The hotel spent $22 million during a 2012 renovation, and today two levels of gambling halls accompany 638 rooms, restaurants, and evening shows. For the raucous and raunchy late night crowd, head to Jokesters Comedy Club where many of the city’s best comedians sling jokes that are definitely on the dirty side. Or, for an evening of side-splitting shows and theater, catch a performance of “Marriage Can Be Murder” or the Broadway show, “Defending a Caveman.” To keep the night going after the show, grab a drink at the Long Bar— which is the longest bar in Las Vegas—or test your luck at one of the tables that feature dancing dealers.
Who says kids get to have all of the fun? This larger-than-life sandbox is the perfect place for adults to get back to their youth and experience the thrill of operating massive machinery in a model construction site.
After brief safety instructions, travelers choose from a variety of bulldozers or excavators and hop behind the wheel, where a professional guide offers a brief orientation before the earth really starts to move. Learn to dig the ground below, play a round of “Excavator Basketball” or ride a “Bulldozer Teeter-Totter”. This one-of-a-kind experience is one of the best ways to feel like a kid again—even on a trip to Sin City!
State Route 375 is an actual state highway in Nevada, but because of its proximity to Area 51, it's been officially designated by Nevada as the Extraterrestrial Highway. The strip is 98 miles long, connecting State Route 318 to U.S. Route 6, and running through what is basically empty desert. The area became a tourist destination because it's close to Area 51, the highly secret military base about which there are innumerable stories about aliens and UFOs, so in 1996 the state renamed the highway.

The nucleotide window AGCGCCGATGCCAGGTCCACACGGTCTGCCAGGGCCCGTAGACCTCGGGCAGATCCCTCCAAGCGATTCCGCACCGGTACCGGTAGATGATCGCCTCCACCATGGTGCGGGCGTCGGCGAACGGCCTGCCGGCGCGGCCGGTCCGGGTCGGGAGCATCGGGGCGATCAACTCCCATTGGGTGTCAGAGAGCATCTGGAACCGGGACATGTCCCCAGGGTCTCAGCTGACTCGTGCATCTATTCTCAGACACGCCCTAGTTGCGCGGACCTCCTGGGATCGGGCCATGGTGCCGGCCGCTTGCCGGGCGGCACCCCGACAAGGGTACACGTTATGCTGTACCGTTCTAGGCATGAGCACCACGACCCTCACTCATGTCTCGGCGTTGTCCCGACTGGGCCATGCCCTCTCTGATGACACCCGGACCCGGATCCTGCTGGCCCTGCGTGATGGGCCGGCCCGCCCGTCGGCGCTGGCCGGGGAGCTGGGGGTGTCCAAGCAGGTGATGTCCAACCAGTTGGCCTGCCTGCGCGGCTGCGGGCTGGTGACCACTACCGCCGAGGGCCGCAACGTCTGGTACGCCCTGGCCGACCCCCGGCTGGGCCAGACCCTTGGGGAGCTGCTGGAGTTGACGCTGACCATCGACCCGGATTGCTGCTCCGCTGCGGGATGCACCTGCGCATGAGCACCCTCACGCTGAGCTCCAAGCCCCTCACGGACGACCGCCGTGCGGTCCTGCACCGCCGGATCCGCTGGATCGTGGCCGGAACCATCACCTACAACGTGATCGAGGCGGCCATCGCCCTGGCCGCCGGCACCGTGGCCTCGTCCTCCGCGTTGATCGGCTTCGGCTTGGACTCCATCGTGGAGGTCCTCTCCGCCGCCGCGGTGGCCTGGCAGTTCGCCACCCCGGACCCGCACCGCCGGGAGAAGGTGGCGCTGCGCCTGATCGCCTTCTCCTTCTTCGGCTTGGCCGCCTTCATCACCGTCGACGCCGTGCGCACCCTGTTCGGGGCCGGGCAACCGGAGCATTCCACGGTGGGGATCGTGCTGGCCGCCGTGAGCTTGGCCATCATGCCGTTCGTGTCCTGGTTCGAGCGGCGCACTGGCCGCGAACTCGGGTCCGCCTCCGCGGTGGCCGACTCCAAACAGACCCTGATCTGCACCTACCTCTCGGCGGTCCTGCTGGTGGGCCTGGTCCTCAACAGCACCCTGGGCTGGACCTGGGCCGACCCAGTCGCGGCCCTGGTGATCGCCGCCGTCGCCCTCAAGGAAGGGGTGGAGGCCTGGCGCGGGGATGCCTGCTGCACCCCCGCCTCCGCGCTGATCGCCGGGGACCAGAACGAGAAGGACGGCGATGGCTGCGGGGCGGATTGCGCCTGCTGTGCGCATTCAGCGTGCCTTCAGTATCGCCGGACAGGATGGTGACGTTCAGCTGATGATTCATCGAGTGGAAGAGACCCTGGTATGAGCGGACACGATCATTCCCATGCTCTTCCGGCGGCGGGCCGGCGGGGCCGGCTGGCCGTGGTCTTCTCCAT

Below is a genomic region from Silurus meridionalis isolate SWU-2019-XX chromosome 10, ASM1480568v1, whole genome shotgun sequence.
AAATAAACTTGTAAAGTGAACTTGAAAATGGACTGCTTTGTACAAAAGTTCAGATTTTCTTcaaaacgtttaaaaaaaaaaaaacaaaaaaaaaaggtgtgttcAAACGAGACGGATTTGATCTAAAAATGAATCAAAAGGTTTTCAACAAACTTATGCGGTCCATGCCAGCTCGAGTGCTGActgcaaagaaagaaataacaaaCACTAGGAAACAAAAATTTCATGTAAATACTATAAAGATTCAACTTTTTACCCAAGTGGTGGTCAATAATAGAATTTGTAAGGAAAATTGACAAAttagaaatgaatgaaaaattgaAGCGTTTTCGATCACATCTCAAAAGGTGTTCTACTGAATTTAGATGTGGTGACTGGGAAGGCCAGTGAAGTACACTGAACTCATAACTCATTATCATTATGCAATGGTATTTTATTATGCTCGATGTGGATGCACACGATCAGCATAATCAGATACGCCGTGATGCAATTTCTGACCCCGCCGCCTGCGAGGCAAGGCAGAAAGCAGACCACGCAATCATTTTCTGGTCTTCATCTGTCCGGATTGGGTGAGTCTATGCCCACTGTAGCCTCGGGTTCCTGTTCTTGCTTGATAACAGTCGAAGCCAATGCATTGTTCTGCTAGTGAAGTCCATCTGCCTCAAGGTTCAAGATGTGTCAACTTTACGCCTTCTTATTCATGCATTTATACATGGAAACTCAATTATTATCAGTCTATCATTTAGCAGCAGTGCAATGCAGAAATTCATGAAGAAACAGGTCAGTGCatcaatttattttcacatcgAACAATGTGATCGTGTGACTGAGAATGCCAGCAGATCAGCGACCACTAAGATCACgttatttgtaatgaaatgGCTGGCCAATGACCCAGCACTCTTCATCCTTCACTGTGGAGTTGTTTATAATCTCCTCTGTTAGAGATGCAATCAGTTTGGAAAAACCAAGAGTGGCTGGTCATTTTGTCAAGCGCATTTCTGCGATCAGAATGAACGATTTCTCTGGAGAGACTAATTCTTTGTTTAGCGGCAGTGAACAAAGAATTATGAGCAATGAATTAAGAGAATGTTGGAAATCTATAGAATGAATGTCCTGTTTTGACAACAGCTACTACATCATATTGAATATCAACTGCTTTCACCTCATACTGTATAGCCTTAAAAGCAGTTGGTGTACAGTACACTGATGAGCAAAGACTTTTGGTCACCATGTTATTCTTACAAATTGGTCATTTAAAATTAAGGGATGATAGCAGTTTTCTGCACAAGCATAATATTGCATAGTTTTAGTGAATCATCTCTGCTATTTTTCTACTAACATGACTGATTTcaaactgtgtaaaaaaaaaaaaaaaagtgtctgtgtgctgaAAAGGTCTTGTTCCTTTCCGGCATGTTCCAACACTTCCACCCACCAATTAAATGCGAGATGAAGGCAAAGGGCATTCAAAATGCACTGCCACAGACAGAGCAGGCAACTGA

To learn more about the area's history, head for the tiny town of Rachel, roughly in the middle of the 98-mile stretch of highway, where everything is about aliens. There are Area 51 tours that include the Extraterrestrial Highway and Rachel.
The Las Vegas CityCenter development is home to ARIA Resort and Casino, the Crystals Mall, multiple condominium complexes, the Mandarin Oriental Hotel, and the Vdara Hotel and Spa. Connected by a people mover to the Monte Carlo and Bellagio hotels, it's one of the Strip's most impressive complex developments.
Everything about CityCenter embraces Vegas' over-the-top excess. The 4,004-room ARIA Resort and Casino is the largest hotel in the world and features stunning water designs, with Maya Lin’s sculpture of the Colorado River and the arched porte-cochère, created by the same designers of the Bellagio fountains.
Then there is the outstanding cuisine, featuring chefs like Jean Philippe, Masayoshi Takayama, and chef Michael Mina. The Haze and Gold Lounge are two of the hottest bars and clubs on the strip, and attached to the Aria is Crystals, a refined retail district offering first-class boutiques.
CityCenter has one of the largest public art collections in the country (with a value of more than $40 million) and is home to the Zarkana Cirque du Soleil show.
- Things to do in Nevada
- Things to do in Palm Springs
- Things to do in Flagstaff
- Things to do in Sedona
- Things to do in Los Angeles
- Things to do in Long Beach
- Things to do in Santa Monica
- Things to do in Scottsdale
- Things to do in Phoenix
- Things to do in La Jolla
- Things to do in San Diego
- Things to do in Monument Valley
- Things to do in Paso Robles
- Things to do in Arizona
- Things to do in California